" - - - - - - - - - - - - - - - - - - - - - - - - - - - - - - - - "
			$spweb.Url
			$spweb.Lists | select Title, BaseType
			$spweb.dispose()
			}
		}
	}
Stop-SPAssignment -Global
}

Remove SharePoint List Views Using PowerShell


Ever have a need to delete list views using PowerShell?  Of course you do, it’s a great reason to use PowerShell!

Luckily for us, there is great access to the Object Model and we can readily access lists, items, and of course views.

I threw together a nifty little function that accepts three parameters, WebUrl, ListName and ViewName and will remove a single view from a SharePoint list.

The code is quite simple, basically we grab an SPWeb object using the WebUrl parameter – we then grab an SPList using the ListName parameter, and finally we grab an SPListView using the ViewName parameter.  Once we’ve drilled down to the specific SPListView, we can call the Delete() method using the ID of the view.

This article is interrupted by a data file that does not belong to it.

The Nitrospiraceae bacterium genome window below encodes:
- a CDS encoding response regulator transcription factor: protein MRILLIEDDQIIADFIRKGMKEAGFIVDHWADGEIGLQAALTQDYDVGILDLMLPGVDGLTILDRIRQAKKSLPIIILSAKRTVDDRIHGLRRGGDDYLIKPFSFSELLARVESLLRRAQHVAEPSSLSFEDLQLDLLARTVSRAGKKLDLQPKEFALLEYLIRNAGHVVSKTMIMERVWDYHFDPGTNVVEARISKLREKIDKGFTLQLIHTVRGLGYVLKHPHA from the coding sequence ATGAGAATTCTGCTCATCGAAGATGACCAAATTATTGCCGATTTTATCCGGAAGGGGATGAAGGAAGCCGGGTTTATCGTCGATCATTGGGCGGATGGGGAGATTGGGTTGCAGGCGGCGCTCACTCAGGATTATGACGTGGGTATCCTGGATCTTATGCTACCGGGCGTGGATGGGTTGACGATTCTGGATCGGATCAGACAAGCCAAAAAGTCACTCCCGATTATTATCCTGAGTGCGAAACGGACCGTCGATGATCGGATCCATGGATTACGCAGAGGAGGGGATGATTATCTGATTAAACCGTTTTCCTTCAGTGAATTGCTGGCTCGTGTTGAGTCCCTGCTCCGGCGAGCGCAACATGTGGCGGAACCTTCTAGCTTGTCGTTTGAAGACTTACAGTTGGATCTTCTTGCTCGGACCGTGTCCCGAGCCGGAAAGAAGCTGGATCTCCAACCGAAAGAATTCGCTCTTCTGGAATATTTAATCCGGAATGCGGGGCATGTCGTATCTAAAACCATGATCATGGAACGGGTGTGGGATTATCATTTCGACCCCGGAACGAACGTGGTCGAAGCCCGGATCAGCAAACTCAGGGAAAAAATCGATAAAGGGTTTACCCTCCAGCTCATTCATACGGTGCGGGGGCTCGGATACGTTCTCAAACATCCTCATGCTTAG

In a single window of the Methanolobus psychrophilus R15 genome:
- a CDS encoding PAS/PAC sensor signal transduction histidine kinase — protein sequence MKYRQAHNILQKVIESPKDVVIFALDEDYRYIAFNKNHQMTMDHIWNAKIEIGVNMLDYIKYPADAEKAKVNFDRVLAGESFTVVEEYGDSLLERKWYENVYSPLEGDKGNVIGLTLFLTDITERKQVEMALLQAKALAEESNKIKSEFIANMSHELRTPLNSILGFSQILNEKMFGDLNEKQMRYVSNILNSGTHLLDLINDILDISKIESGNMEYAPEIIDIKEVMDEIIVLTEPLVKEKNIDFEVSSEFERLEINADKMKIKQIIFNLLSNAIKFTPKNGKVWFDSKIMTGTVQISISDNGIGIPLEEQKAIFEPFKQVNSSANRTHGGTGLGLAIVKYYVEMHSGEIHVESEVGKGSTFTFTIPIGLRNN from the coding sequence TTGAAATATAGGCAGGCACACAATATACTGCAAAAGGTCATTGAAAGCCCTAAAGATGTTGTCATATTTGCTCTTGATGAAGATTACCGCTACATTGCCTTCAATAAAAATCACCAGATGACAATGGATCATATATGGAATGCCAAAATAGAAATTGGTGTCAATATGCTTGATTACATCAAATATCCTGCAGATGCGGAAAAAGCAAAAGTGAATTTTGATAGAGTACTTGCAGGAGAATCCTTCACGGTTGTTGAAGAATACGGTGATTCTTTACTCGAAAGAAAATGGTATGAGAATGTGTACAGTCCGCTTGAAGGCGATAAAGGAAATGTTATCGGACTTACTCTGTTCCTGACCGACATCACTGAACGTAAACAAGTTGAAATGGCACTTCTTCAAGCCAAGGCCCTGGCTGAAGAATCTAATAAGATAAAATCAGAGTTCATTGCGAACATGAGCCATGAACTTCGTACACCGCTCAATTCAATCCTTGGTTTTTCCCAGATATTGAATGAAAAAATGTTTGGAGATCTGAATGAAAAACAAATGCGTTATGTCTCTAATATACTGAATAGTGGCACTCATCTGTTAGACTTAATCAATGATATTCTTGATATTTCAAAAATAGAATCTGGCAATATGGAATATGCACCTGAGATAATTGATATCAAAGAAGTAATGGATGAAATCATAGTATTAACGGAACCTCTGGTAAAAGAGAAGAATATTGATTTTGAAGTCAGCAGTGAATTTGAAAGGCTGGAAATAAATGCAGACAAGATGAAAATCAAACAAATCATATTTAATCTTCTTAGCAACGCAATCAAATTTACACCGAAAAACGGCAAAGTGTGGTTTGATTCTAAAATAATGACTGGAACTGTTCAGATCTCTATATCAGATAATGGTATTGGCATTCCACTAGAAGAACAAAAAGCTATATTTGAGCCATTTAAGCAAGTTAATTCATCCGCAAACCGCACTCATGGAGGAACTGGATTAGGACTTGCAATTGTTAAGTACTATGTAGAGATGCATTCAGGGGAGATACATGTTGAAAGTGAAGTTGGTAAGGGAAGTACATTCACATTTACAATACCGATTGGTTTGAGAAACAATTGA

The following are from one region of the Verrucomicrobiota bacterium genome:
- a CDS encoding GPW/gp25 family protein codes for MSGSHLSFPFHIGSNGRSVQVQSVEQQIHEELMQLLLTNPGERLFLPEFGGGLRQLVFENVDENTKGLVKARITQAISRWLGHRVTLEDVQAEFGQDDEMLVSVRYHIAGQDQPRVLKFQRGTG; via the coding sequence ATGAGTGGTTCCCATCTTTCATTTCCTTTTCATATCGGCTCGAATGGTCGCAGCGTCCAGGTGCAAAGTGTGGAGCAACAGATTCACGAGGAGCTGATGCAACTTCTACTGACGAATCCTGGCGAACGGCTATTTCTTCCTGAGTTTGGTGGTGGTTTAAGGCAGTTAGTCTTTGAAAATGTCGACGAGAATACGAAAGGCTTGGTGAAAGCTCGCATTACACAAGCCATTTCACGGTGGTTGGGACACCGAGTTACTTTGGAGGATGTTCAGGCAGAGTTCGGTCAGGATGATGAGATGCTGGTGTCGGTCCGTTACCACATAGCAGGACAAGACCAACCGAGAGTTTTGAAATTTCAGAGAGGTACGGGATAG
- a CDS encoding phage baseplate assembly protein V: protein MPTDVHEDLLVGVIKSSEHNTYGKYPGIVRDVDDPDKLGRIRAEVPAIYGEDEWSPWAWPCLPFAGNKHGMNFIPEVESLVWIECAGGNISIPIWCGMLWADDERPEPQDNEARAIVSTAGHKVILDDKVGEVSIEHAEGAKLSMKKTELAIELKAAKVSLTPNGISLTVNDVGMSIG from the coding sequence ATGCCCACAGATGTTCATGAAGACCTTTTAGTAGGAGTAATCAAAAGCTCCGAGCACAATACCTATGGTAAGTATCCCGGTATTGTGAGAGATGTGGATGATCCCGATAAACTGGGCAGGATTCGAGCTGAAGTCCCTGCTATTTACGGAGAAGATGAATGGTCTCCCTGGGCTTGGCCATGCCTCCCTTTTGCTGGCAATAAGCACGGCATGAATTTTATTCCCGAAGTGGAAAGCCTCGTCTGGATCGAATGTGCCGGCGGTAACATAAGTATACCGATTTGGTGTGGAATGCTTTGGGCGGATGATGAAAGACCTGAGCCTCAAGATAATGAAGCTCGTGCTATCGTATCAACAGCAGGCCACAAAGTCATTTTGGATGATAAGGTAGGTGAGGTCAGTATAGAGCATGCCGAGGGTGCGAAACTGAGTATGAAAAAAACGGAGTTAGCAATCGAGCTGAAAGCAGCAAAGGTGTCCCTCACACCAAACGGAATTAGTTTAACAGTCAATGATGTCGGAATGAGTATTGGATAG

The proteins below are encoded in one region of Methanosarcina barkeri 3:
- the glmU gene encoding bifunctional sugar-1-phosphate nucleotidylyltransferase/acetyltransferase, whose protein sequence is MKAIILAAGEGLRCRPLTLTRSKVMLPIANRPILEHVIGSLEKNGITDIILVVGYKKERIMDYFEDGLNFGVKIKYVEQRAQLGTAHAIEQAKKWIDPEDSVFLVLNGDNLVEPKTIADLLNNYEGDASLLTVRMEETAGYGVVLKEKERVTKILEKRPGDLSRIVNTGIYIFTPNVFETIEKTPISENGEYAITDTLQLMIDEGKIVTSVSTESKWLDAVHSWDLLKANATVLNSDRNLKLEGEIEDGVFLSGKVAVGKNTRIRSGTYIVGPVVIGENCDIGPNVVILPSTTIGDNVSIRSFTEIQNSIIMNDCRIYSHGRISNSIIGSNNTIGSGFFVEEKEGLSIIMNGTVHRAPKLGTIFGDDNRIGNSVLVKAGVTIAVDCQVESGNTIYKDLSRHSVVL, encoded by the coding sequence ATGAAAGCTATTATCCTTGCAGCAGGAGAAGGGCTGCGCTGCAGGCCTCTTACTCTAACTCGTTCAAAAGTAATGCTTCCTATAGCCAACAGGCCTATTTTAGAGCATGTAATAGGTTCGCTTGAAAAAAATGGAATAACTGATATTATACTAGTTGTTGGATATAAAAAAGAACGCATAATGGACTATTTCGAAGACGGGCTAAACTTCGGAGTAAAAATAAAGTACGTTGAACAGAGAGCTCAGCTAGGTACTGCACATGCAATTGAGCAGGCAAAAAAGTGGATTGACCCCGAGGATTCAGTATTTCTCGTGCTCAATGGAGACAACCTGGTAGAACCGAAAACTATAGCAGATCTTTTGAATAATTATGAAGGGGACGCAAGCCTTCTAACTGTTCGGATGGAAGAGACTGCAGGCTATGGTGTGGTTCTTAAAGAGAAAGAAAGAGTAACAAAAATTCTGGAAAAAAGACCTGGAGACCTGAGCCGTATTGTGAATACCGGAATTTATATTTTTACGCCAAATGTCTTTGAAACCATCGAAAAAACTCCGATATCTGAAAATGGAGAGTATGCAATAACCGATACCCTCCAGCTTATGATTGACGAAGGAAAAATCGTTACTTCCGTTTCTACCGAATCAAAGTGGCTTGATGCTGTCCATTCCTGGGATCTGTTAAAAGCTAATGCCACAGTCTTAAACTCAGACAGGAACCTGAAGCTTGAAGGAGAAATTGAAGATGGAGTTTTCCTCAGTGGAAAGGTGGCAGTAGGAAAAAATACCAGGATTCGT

Here’s my function, enjoy!

function Remove-SPListView {
Param(
[string]$WebUrl,
[string]$ListName,
[string]$ViewName
)
Start-SPAssignment -Global
$SPWeb = Get-SPWeb $WebUrl
$List = $SPWeb.Lists[$ListName]
$View = $List.Views[$ViewName]
$List.Views.Delete($View.ID)
$List.Update()
$SPWeb.Update()
$SPWeb.Dispose()
Stop-SPAssignment -Global
}

Use Find/Replace in PowerShell to fix InfoPath Forms after moving to a new Site Collection


I know I know, that’s a really long title.

I found some pretty good PowerShell how-to’s which described how to use Get-ChildItem to iterate through a folder – checking each item for a string and then using -replace to fix the string.